Electronic – Make the oscillator choice


I am using a PIC24FJ128GA010 and I need to make an oscillator choice. If I am not wrong, two main oscillator could be used 32KHz and 8 MHz.
1. Do I really need 32KHz oscillator?
2. Element 14 website shows many 8MHz but the Microchip website advice to make a clever choice.

Could you please help me for this choice.

Best Answer

You only need the 32kHz oscillator if you want to have a low speed oscillator present for uses like the RTC (Real Time Clock) peripheral, or low speed system clock operation. It is not required for operation of the microcontroller.

The primary oscillator crystal can be anything from 3.5MHz to 32MHz. If you want to use the PLL (phase locked loop) however, it must be between 3.5MHz and 8MHz. The phase locked loop is used to generate 4x the original frequency*, so you can use an 8MHz crystal and generate 4 * 8MHz = 32MHz for use as the system clock.
* note that other versions of the PIC24 have different PLLs onboard, this one is just the simple x4 version. See note 2 in table below

PIC24 Oscillator

Note that the PIC24 also has two internal oscillators, of 8MHz and 31kHz, so you can use it without an external crystal. The benefits of the crystal are better timing accuracy (needed for things like USB, UART, etc)

The part datasheet is just an overview, for details you should refer to the Family Reference Manual (halfway down the page) The Oscillator section is relevant here.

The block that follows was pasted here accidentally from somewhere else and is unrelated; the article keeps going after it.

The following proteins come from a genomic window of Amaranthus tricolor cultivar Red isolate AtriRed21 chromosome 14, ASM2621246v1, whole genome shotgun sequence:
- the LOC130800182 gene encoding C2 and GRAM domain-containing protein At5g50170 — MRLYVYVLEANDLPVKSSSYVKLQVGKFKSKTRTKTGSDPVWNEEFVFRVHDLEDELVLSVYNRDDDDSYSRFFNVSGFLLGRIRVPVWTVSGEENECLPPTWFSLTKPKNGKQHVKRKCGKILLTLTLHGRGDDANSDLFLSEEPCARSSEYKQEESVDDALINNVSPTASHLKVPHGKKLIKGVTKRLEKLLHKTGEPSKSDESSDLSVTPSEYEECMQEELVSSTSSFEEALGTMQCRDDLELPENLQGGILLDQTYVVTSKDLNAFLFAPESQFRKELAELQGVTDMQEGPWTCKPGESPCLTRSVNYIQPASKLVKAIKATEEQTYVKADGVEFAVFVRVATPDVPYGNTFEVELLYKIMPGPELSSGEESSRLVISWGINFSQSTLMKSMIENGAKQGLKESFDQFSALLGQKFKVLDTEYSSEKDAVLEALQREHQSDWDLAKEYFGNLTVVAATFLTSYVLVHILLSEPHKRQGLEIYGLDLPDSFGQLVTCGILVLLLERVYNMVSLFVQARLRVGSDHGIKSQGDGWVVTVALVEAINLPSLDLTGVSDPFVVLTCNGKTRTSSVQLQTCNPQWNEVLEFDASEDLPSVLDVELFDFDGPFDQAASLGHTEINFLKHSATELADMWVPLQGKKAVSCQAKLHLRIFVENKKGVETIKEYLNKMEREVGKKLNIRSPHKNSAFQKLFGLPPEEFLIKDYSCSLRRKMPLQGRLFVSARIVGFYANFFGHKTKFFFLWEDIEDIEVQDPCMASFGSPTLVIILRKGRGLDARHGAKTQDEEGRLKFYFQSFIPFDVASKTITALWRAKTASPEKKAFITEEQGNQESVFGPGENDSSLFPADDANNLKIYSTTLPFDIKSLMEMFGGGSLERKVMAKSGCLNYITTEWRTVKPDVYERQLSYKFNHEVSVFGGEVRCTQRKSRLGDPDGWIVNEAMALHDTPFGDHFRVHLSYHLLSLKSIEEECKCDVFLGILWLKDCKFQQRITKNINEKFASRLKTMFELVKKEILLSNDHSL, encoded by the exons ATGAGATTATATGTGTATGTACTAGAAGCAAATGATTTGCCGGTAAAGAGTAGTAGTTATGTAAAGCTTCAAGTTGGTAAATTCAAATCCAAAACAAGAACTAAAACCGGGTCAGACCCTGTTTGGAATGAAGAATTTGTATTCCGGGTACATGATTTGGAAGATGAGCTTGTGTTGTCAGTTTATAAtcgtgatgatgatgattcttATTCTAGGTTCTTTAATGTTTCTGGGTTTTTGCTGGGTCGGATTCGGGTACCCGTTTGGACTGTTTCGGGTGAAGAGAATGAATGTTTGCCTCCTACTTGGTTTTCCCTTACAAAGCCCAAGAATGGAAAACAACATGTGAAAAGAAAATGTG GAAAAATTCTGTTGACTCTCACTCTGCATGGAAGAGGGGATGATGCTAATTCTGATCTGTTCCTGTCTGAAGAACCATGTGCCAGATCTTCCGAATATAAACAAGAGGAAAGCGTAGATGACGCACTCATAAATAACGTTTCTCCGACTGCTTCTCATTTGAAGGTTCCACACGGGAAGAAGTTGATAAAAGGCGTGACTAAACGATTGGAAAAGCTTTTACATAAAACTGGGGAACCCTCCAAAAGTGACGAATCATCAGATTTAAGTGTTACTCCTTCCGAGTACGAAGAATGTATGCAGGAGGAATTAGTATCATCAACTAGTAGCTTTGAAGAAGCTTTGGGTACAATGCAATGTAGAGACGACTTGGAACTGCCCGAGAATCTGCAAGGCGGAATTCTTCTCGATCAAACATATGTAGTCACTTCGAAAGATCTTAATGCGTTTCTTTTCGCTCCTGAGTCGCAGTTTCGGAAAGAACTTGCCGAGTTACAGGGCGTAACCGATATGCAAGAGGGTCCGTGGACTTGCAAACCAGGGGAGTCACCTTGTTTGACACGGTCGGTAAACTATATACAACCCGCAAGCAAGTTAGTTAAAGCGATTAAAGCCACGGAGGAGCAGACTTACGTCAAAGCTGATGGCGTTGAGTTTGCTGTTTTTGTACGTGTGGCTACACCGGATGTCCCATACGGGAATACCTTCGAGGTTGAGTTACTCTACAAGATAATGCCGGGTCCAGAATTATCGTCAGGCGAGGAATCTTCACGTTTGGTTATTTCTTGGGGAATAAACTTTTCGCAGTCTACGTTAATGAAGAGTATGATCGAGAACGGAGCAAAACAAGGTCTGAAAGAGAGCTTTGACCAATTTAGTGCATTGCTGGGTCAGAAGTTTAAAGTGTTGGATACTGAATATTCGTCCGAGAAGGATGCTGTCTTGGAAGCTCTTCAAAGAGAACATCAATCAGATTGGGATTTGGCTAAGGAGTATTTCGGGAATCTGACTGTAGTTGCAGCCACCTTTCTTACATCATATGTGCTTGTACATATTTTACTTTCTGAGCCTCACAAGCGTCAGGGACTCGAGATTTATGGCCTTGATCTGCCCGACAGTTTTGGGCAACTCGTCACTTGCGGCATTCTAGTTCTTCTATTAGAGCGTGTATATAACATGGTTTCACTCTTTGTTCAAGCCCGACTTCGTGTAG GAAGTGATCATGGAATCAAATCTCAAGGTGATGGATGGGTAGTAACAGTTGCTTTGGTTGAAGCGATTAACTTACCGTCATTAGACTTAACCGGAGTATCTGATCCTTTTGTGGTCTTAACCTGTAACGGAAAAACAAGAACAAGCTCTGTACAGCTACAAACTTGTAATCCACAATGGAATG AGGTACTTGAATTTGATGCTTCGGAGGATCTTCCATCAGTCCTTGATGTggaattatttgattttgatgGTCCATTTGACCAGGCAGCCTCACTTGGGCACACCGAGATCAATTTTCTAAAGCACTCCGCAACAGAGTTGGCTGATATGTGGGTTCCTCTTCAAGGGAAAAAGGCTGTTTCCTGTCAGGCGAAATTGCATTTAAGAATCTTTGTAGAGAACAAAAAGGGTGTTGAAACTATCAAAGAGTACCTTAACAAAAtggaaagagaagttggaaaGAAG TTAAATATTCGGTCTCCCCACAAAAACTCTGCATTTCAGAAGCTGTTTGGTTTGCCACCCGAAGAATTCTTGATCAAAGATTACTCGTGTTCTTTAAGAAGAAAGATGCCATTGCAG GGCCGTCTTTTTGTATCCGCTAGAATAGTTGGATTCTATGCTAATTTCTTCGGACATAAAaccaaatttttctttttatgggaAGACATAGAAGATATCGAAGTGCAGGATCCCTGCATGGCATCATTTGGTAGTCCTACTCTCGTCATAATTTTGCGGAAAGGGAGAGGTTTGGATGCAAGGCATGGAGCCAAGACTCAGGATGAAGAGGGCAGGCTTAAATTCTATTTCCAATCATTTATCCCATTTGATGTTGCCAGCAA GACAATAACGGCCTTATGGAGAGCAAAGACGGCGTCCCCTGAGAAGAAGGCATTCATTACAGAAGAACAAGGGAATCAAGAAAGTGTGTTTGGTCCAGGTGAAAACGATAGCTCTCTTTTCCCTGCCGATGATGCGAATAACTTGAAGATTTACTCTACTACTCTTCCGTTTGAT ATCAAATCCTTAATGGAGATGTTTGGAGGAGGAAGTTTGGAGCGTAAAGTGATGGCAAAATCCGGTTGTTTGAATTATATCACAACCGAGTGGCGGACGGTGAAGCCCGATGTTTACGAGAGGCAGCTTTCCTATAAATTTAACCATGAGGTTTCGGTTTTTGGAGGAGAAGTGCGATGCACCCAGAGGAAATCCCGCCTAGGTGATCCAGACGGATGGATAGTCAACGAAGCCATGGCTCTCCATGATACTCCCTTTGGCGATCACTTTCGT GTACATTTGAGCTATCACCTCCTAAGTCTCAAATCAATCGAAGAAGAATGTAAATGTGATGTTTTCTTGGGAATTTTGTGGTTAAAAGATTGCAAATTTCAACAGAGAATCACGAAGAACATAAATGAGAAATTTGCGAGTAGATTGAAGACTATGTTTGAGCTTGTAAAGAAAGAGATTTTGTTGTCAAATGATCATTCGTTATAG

Selecting a crystal

The PIC oscillator is designed for a parallel resonant (usually AT cut) crystal. Plenty of technical information on choosing the crystal and load capacitors is given in the Oscillator section above, read this thoroughly (particularly section 6.5 and

Unless your applications timing is extremely demanding then the slight variations in temperature and frequency tolerance of different crystals won't matter much, if they do you would be better to look at using a TXCO or OXCO (temperature or oven controlled oscillator)
The frequency tolerance of a typical crystal varies between ±15 and ±100 ppm (parts per million) which is 0.01% and 0.0015%. To compare to the internal RC oscillator, the accuracy is given as ±2% at 25°C, and ±5% between -40°C and +85°C which equates to ±20000 and ±50000 ppm respectively (see part datasheet)
An excellent guide for oscillator design is the Microchip AN588 - PIC oscillator design guide. If you do a search on their site you will get other useful app notes such as:
AN949 - Making your oscillator work
AN849 - Basic PIC oscillator design